[map]A Temporal Pattern from
Patterns for Personal Web Sites

Living Site

It's all too common to run across out of date Web sites. The symptoms are obvious: broken links, references to events that happened months or years ago as if they were current, the site perpetually sports an "Under Construction" sign. All are warning signs that the site's creator has abandoned it.

What the disrepair of these sites communicates to visitors is that the owner is no longer interested in the site. If a site isn't interesting to its creator, what are the chances that it will contain anything interesting or useful?

Compare this to a site which is constantly being updated. Obvious recent changes make apparent that the site's creator values it enough to devote effort to. A constantly tended site always offers its visitors something new, giving them a reason to return.

Therefore, keep your site alive through constant improvement.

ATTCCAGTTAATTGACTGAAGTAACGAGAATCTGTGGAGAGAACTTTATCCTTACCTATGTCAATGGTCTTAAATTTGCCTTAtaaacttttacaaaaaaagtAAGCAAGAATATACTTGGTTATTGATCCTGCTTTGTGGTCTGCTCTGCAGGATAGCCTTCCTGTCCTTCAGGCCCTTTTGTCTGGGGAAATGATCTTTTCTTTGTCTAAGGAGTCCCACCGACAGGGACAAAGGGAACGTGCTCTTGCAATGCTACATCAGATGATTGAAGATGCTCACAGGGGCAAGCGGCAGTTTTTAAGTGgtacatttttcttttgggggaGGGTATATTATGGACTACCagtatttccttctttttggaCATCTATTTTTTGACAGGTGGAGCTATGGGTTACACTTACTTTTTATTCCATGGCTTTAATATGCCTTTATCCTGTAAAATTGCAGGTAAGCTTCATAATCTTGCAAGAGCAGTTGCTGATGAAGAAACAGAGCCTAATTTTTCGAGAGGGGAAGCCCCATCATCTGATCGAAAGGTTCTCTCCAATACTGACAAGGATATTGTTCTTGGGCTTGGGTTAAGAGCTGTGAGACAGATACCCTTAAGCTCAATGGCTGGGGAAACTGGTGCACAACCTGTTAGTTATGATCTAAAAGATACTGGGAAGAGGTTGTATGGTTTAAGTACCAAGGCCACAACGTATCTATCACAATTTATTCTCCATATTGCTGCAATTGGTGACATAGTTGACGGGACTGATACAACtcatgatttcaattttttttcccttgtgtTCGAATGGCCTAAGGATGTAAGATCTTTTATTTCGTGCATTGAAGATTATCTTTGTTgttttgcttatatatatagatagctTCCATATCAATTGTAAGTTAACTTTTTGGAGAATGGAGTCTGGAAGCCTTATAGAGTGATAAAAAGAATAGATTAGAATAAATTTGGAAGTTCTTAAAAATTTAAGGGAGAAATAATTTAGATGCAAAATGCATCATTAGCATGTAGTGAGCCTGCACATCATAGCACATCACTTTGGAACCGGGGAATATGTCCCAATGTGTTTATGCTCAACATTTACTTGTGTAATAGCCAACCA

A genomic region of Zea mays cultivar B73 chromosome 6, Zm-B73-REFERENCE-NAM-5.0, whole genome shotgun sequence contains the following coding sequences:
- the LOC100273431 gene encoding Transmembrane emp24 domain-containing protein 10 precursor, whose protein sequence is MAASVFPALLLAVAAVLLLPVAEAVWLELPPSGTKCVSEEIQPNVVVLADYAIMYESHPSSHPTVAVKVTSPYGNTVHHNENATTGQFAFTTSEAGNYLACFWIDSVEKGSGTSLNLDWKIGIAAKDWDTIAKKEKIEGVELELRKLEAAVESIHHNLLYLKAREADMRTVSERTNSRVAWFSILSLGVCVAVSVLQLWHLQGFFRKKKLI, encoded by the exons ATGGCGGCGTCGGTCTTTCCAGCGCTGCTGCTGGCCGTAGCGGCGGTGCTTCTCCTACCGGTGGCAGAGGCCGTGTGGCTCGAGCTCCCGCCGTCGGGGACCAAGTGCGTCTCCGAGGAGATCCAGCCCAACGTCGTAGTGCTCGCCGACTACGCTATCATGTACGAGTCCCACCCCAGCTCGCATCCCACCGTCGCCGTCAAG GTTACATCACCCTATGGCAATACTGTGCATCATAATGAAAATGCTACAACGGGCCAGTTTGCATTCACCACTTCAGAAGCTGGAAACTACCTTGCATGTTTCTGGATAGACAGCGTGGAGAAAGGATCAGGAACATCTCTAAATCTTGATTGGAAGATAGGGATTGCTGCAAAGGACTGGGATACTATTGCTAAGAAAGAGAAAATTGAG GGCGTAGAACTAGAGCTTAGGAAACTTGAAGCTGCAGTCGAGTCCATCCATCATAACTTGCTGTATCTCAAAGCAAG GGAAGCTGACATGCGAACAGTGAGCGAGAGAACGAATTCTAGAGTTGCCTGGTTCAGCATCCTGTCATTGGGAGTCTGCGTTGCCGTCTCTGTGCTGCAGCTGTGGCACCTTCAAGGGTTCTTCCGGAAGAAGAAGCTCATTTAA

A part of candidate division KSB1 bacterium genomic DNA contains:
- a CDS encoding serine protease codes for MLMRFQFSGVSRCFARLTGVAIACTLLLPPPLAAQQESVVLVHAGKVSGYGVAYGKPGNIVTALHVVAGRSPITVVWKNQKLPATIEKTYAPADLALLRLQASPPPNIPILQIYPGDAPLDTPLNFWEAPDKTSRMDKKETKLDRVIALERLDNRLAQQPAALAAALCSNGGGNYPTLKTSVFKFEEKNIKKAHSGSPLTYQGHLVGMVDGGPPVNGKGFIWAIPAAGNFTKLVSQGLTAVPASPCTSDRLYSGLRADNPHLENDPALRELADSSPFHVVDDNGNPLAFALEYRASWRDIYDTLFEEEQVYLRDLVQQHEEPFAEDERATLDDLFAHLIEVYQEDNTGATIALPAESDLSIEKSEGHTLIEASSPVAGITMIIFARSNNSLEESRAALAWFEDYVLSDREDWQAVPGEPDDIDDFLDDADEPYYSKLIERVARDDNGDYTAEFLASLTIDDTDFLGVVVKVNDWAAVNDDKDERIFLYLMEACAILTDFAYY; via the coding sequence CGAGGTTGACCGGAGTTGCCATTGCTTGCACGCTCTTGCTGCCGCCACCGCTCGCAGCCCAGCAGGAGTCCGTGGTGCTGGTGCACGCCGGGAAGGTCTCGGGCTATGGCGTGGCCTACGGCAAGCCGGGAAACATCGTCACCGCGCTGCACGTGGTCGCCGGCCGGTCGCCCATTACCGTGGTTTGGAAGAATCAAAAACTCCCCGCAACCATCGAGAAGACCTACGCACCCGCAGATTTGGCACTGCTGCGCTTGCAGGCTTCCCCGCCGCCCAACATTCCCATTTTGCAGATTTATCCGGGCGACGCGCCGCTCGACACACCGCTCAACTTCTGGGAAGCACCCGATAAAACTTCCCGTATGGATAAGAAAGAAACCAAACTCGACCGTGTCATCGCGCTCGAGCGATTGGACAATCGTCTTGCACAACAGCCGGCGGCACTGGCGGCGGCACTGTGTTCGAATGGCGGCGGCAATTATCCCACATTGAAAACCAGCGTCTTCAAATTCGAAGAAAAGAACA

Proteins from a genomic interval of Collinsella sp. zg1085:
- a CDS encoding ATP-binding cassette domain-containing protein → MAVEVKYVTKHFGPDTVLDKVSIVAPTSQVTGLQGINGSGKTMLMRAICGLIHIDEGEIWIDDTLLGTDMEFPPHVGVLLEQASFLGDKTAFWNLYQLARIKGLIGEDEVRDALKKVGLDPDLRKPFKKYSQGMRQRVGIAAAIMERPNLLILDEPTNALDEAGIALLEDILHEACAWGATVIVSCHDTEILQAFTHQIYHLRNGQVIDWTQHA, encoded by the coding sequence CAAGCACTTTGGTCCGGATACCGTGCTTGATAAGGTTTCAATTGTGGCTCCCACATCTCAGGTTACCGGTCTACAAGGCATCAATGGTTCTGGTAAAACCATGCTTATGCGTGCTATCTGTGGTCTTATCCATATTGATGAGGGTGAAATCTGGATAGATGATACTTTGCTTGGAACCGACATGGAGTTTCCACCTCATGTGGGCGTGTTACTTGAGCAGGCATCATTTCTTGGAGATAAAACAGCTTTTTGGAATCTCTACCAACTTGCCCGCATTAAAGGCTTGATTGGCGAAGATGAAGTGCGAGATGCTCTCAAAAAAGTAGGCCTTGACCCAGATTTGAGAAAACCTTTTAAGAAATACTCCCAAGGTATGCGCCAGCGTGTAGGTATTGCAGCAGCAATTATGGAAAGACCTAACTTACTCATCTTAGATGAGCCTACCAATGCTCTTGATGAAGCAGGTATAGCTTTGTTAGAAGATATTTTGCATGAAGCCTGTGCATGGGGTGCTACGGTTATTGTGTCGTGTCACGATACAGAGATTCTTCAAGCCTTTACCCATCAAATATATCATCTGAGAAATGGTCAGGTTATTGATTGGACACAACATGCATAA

How does one make a site live?

  • Add to it. Nothing draws return visitors like fresh content. The popularity of blogs is due to visitors' expectation of blog sites' constant Incremental Growth.

  • Make changes noticeable. Freshness Dates indicate new and changed content; a History Page documents the site's evolution.

  • Tend the site by changing or removing dead outbound links. Keeps inbound links live by using Unchanging Urls.

  • Don't promise changes. If you have site improvements that are ready to go, make them. If changes aren't ready, don't tantalize visitors by announcing them in advance. The Web has more than enough sites promising changes that never happened.

If you promise changes that you don't make, that unfulfilled promise indicates you're not putting the effort you should into the site. (This is why "under construction" warnings are bad, aside from their innate redundancy.)

A living site is a commitment of time and effort. If you're unable to make that commitment, tell your visitors. Let them know that the site is static or rarely updated. If the latter, give them an idea of how infrequent updates are (bimonthly, semi-annually, yearly, et cetera).

Last updated 8 July 2003
All contents ©2002-2003 Mark L. Irons